That was news to Colon.
"I feel happy about it," said Colon. "I want the team to continue to play like that."
A's manager Bob Melvin had no idea that Colon had made a bit of history, either.
"How old is he?" Melvin asked. "Wow. That is an accomplishment. For him, it doesn't surprise me, based on what we saw this spring all the way up to now. There was a pretty good chance, for me, he was going to win double-digit games from the first game he started for us. We've said all along he enjoys what he's doing at this point in time of his career. He's having a lot of fun with it. He's having a lot of fun with his team, and he's a great example for all of our younger pitchers."
Colon, a strike-throwing machine, struck out three and didn't walk a batter. He threw 103 pitches -- most of them fastballs -- and 74 of those were strikes. No wonder he's having fun.
"This is a game, first of all," Colon said. "It's to enjoy. It always feels good because everybody's happy on the team."
Yoenis Cespedes, who was just 11 years old when Colon made his Major League debut with Cleveland on April 4, 1997, at the age of 23, provided more than enough offensive support.
Cespedes capped the A's four-run rally in the fourth with a two-run shot to left, his 16th of the season. He went 2-for-4, drove in three runs and raised his average to .306 as he continued to be one of baseball's hottest hitters since the All-Star break. He is hitting .377 since the break, best in the American League.
Despite that average, Cespedes had gone 16 straight games without a homer before hitting one on Thursday at Kansas City. Now he has two in three days.
Was he pressing?
"He never presses," Melvin said. "He gets frustrated, he gets mad, all of the above, but he never presses. He doesn't get down on himself where he's pressing and hoping to get a hit. So, you're going to go through some stretches. Shoot, when we signed him if we knew he'd have the numbers then that he has right now, boy, we'd have taken it in a heartbeat. He continues to get better and better. Looking back at it, that was a terrific signing for us."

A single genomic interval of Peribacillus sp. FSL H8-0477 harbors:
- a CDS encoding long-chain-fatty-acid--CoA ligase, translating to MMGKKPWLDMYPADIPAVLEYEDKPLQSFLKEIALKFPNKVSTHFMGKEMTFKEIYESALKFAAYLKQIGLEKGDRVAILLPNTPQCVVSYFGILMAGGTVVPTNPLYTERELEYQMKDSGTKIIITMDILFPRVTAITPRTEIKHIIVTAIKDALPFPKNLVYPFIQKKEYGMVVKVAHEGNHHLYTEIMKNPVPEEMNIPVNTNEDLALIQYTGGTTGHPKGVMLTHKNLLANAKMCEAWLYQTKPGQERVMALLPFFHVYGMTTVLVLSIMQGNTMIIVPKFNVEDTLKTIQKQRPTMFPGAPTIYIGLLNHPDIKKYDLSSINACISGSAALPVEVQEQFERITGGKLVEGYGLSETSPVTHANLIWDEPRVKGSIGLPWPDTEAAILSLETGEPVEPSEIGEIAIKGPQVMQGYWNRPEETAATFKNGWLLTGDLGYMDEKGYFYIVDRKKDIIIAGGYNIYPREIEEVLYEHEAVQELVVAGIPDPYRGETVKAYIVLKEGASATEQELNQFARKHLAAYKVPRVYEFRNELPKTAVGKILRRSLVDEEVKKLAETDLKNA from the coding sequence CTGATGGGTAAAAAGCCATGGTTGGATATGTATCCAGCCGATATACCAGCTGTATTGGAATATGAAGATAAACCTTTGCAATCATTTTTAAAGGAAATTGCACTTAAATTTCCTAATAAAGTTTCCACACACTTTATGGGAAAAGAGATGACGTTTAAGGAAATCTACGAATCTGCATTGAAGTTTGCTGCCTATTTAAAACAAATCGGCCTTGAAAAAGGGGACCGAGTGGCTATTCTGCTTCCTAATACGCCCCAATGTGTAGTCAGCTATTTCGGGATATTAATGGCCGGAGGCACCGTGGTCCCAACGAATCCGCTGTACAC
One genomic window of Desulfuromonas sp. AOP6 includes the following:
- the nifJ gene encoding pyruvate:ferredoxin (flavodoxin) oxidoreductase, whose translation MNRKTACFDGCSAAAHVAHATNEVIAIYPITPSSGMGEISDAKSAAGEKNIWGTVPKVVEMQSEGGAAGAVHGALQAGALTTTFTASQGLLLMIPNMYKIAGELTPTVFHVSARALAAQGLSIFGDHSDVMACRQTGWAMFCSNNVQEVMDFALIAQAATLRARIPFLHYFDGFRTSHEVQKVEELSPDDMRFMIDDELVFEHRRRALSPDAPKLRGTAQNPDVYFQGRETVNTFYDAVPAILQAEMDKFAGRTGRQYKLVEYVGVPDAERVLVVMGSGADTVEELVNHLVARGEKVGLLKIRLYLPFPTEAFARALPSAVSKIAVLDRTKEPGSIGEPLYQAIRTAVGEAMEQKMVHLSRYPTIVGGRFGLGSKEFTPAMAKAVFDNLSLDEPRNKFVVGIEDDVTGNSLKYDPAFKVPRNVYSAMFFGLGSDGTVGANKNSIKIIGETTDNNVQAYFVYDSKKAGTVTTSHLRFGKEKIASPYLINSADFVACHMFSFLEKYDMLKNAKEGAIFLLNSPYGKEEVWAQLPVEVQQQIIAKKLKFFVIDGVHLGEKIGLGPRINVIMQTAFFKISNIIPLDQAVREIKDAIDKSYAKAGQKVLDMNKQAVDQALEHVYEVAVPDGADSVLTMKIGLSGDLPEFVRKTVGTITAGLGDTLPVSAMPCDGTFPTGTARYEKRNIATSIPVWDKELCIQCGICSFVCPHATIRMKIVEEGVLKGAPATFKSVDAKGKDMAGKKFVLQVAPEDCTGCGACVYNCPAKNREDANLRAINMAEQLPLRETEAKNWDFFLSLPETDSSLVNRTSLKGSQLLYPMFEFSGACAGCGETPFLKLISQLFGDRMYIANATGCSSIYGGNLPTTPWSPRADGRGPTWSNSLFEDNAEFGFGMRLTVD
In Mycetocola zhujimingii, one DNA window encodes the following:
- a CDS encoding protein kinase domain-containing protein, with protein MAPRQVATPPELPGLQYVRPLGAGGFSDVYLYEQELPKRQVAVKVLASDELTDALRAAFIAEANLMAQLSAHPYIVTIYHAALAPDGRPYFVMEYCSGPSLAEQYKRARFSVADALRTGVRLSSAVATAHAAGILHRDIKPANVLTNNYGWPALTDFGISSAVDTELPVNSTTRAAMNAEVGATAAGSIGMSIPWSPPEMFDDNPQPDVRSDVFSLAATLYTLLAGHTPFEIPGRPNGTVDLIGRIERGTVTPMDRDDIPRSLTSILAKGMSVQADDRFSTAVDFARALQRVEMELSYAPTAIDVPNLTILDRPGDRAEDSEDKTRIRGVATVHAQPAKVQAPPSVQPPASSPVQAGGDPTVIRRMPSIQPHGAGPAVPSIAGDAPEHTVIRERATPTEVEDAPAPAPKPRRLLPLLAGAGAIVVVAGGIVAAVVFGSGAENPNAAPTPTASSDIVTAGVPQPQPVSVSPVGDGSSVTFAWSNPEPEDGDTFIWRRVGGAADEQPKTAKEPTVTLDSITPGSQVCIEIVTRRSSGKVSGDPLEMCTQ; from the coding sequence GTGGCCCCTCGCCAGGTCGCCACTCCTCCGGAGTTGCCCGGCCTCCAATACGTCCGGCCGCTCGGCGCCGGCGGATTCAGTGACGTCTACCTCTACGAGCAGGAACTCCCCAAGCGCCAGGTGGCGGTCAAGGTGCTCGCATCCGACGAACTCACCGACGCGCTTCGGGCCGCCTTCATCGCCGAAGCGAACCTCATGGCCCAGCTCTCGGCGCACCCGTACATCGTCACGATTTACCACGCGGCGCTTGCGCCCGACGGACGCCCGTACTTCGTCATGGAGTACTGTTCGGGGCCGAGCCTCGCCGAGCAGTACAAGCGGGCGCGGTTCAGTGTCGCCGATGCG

Colon retired the first 10 batters he faced before allowing a one-out double to Indians shortstop Asdrubal Cabrera in the fourth inning.
Shin-Soo Choo followed with a sharp single to right, but Cabrera stopped at third as Josh Reddick fired a laser to catcher George Kottaras. Colon then got cleanup hitter Carlos Santana to hit into an inning-ending double play.
"There are not many guys like him throwing right now," Cabrera said. "He's still throwing because he's still got something. He's a good pitcher."
The A's struck for four runs in the third, all of them unearned, off Indians starter Corey Kluber. Cliff Pennington reached on a throwing error by Cabrera, and Jemile Weeks moved Pennington to second with a sacrifice bunt.
After Coco Crisp walked, he and Pennington executed a double steal. Josh Donaldson brought Pennington home with a groundout to shortstop. Reddick doubled to deep left-center, driving in Crisp to make it 2-0. Then Cespedes launched a shot to left, his 16th home run of the season, on Kluber's 1-1 pitch.
The A's increased their lead to 5-0 in the sixth when Chris Carter ripped a one-out double off reliever Frank Hermann and later scored on Kottaras' sharp single to right.
Santana cut the lead to 5-1 in the seventh, hitting the first pitch he saw from Colon for a home run to right-center with two outs. With a runner on first and two outs in the eighth, Melvin took a trip to the mound to check on Colon. Colon convinced Melvin to give him one more hitter, but not before he busted out laughing over something shortstop Cliff Pennington said.
"Penny's going, 'You look fat a little bit, so you'll probably be tired,'" Colon said, smiling.
Colon had enough energy to strike out Jason Kipnis swinging, throwing a rare changeup.
The A's countered with a run in the seventh when Cespedes singled home Weeks.
The Indians made it interesting in the ninth, scoring four times on a pair of two-run shots, the first by Choo off Evan Scribner and the second by Brent Lillibridge off Jerry Blevins. But with a runner on first, Grant Balfour came on to get the final out, fanning Ezequiel Carrera to earn his 11th save.